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#1

Anyone else find it frustrating when an articles headline is not fulfilled by the text of the article?
Today’s article about octane. Could be summed up as “if your car requires high octane gas-use it”. The rest was just filler.
two questions I have:
If your 87 octane vehicle with knock sensor get more power with higher octane? Since the knock sensor alters timing and perhaps fuel mixture in order to prevent pre-ignition.
Does higher octane contribute to a cleaner (fewer deposits) engine, or increase deposits in an 87 octane vehicle?


#2
  1. Using a higher octane fuel than the manufacturer recommends gains you nothing except loss of money.

  2. Using a lower octane fuel than the manufacturer recommends can lose you power and MPG

  3. Using a lower octane fuel than the manufacturer specifies can cause engine damage.

edit: the exception to No. 1 is if your engine is old and has heavy carbon deposits, you may benefit with a higher octane.


#3

I like people that come to the point and spit it out. Bill should have written the article and it would have been a lot shorter.


#4

I read the article and did not find it to be “filler”


#5

“If your 87 octane vehicle with knock sensor get more power with higher octane? Since the knock sensor alters timing and perhaps fuel mixture in order to prevent pre-ignition.”

You might get slightly more power for the 1% of the time the knock sensor is in action, but I bet you wouldn’t notice it.

"Does higher octane contribute to a cleaner (fewer deposits) engine, or increase deposits in an 87 octane vehicle? "

Neither, just in terms of octane. But some premium gas has a higher amount of added detergent than the same brand’s regular. But I just use “Top Tier” regular, with its higher than minimum required level of detergents.


#6

@BillRussell and @texases make some very sound points, good stuff there.

20-30+ years ago premium gas had a higher octane rating with the addition of more octane and other heavier hydrocarbons. These were a little harder to burn and also provided more energy when it did burn. Since they were harder to burn they were less likely to pre ignite and cause knocking. Years ago the refiners also used the regular gas storage tanks as a dumping ground. If they had a 1/2 million gallons of regular and needed to purge a line of a few thousand gallons of jet fuel/diesel/premium etc, it would get dumped into the regular tank. It would get lost in the dilution and would increase the octane rating of the regular a bit. No harm, no foul. They could not do this with the other fuels as they had tighter specs and in the case of jet fuel much more critical operation ranges. These days they no longer waste the diesel / jet fuel by dumping it, the manufacturing process is much tighter and better controlled so very little is wasted and needs to be purged out.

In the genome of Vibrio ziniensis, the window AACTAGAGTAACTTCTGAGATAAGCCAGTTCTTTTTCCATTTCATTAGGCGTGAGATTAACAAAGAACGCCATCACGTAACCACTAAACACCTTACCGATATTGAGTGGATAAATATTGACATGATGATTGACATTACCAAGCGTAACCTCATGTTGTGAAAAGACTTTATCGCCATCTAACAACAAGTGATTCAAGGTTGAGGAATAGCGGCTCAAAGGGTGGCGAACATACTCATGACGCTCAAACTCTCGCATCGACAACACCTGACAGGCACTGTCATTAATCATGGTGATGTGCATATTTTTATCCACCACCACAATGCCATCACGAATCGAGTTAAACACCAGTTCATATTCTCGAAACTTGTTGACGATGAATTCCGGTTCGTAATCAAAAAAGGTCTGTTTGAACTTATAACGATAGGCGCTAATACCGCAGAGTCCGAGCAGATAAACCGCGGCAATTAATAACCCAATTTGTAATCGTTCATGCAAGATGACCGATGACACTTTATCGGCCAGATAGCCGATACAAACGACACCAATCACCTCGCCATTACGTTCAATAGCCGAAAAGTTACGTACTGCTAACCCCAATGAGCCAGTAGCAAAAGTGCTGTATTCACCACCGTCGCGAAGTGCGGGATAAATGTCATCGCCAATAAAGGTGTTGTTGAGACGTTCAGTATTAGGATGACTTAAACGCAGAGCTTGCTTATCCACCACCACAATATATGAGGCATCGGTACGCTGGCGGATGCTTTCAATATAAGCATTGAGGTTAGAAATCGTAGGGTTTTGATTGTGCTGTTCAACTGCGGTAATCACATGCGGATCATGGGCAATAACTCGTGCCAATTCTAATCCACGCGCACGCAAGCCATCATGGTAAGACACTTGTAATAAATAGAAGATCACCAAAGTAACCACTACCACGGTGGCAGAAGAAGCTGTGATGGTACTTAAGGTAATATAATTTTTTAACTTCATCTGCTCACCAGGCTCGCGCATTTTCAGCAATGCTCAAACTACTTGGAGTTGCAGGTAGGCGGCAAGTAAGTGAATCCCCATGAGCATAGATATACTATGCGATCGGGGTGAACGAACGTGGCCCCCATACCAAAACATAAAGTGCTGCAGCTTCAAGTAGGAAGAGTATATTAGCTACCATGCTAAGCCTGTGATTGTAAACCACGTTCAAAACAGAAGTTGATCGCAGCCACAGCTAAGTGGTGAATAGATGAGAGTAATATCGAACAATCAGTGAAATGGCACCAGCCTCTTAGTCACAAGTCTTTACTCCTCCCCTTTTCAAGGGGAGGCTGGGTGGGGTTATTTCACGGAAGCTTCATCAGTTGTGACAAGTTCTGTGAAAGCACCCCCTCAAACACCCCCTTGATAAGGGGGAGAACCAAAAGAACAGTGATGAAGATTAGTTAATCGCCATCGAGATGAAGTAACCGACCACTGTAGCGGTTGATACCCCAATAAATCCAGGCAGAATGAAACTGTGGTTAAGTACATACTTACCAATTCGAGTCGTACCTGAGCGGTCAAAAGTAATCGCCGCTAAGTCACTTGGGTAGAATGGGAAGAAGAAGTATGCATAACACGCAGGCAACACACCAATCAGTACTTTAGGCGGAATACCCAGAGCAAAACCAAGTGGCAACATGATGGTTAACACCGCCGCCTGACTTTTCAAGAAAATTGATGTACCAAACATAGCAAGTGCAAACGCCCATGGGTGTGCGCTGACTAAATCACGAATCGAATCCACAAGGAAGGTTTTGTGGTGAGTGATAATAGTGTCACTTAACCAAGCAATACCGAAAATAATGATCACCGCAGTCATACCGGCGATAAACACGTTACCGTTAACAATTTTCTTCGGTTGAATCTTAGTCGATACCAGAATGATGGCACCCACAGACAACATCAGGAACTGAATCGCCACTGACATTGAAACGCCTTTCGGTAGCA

Also today octane is raised by putting additives in the gas. Ethanol, MTBE (no longer used) and other stuff is added to retard the pre ignition. No where near as much octane and other heavier hydrocarbons are needed to get the octane number raised.

Some interesting discussions can be found on Google, the link below has some good info, some a bit of a stretch too


#7

@Steve, I quit reading the link when I read that the 55 gallon barrel of Xylene cost $500 and the author deduced that it cost him 50c/gallon. And I feel certain that Xylene will damage plastic and rubber components in the fuel system eventually, if not sooner.

And it is likely illegal for the public to have barrels of xylene at their home.


#8

Not worth the trouble. 99.99% of all cars that require premium are fine with pump premium, if not more.


#9

There was a puzzler in the last week or two about 110 octane gasoline, apparently used by race car enthusiasts. Just wonder what is it about race cars where 110 octane provides some benefit, but not so much for ordinary cars? It seems like there’d have to be significant benefit for the race cars b/c 110 octane presumably costs quite a bit more than 91.